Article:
Some years ago, my then-grade-school-aged daughter was trying to figure out where our family fit in the grand scheme of things. "Dad, are we rich?" she asked. No, I answered. "Are we poor?" No. Her face brightened, and she said happily, "Then we're the 'just right' people!"
That's social-class theory according to Goldilocks. In my daughter's eyes, we had attained a kind of secure just-rightness that offers comfort. That kind of value used to personify Seattle, a city that prided itself as being a middle-class, democratic, populist alternative to big Eastern metropolises or sprawling Western ones.
Rich people showed up in Seattle pretty late. The first millionaires were made by the Alaskan Gold Rush, which ushered in a rum, retail, and real-estate boom. Early labor activism added resistance to the growing influence of the robber barons, and the clash between upper and lower classes evolved a city in which there was little economic difference between union blue-collar workers and Boeing white collars.
Mid-20th-century, urban fantasists imagined that the 21st century would spawn cities of great equality—Democracity was one name given to this utopian vision. Seattle, tucked away and doing its own thing in the far corner of America, achieved something a bit like that: a middle-class idyll that embodied the American dream without being a soulless suburb or an economically stratified big city. Was it perfect? Far from it. But there were few rich people, few poor people, and a broad mainstream in between.
But times have changed. In response to my column on race last week (see Mossback, "Trouble in Vanilla City," May 3), Beacon Hill/Rainier Valley resident Lewis Stockill wrote and described his family of three as "lower to mid middle class" with a household income of under $78,000 per year (see Letters, p. 5). That assertion seems astonishing. That much income ought to signal affluence. But then, Mossback's real-estate agent recently sent listings that included a $750,000 bungalow in Fremont. Uff da!
The pressure on the middle class isn't just local. George W. Bush's plummet in the polls comes in part because the middle class is being crushed. Under Bush, middle- income wage earners are bearing the brunt of the tax burden, while the wealthiest Americans get the benefits of tax cuts. If the Bush tax cuts are renewed, by 2009, an estimated 72 percent of the benefits of extending the current tax cuts would flow to households making more than $200,000 per year. Nearly half would go to people earning more than $1 million. More and more middle-income wage earners don't have health insurance. In 2005, 41 percent of Americans earning between $20,000 and $40,000 per year were uninsured. And the disparities between the rich and everyone else are widening dramatically. The liberal Institute for Policy Studies reports the income gap between average wage earners in this country and CEOs was a 42-to-1 ratio in 1980; the current gap is 431-to-1, or $11.8 million to $27,460. So much for letting the spoils trickle down.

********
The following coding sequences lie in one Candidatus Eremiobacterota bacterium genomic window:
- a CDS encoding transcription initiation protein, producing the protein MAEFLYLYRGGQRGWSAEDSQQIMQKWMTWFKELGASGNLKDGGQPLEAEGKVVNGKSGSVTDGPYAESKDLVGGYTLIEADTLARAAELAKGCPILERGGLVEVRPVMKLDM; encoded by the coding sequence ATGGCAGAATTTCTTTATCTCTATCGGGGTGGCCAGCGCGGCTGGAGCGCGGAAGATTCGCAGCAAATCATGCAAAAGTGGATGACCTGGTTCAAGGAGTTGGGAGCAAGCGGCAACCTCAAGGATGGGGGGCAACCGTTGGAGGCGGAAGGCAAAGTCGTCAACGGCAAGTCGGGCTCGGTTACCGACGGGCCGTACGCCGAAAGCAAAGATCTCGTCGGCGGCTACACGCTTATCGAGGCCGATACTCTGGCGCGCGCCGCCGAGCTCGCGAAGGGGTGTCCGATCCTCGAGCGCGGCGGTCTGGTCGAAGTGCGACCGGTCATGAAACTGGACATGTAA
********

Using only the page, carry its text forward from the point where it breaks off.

Maintaining the middle-class idyll is becoming impossible not as a matter of happenstance but as a matter of policy.
That includes urban policy that promotes dense development in the name of sustainability. This is driving the cost of city living to impossible heights—more so in a city like Seattle that is focused on creating high-wage jobs. If you're employed in high-tech, biotech, or other professional sectors, you might be making out OK. But the majority of folks don't have those kinds of jobs or incomes. They are getting shoved out, bought out, or priced out—at least those who haven't already fled to the exurbs.
Let's go back to the bungalow for a minute.
The bungalow appeared in the late 19th century as a modern, populist, low-cost alternative to the Victorian megahouses of that era. People of modest means could buy a sensible, one-story, single-family house designed for a small lot and to integrate well with the natural environment. They were easy to build and maintain, and had modern innovations like built-in bookshelves. You could order one from the Sears catalog for $900.
They've long been Seattle's bread-and-butter homes. But rising land prices are changing all that. An article by Christine Palmer in Historic Seattle's online magazine (www.historicseattle.org) describes the national trend of "bash and build" development, the accelerated destruction of existing small homes and businesses in cities. When the land price exceeds the price of the structure, you've got a tear-down—homes are either remodeled to maximize the value or they're "scraped" off the land and replaced. You see the results all over Seattle as vacant lots and yards disappear and megahouses rise. In Madison Park, you see one-story bungalows raised into three-story bungvillas—mini-skinny towers in search of a lake view. John Chaney, executive director of Historic Seattle, which is dedicated to preserving the city's architectural heritage, describes Seattle's bungalows as "endangered."
If bungalows are the new spotted owl of the urban ecosystem, their disappearance, or transformation into housing for the well-off, is a sign of larger problems. To me, preserving local culture and history is the least of it. The disappearance of the bungalow is an indicator of socioeconomic trouble ahead that poses a threat to Seattle's "just right" people.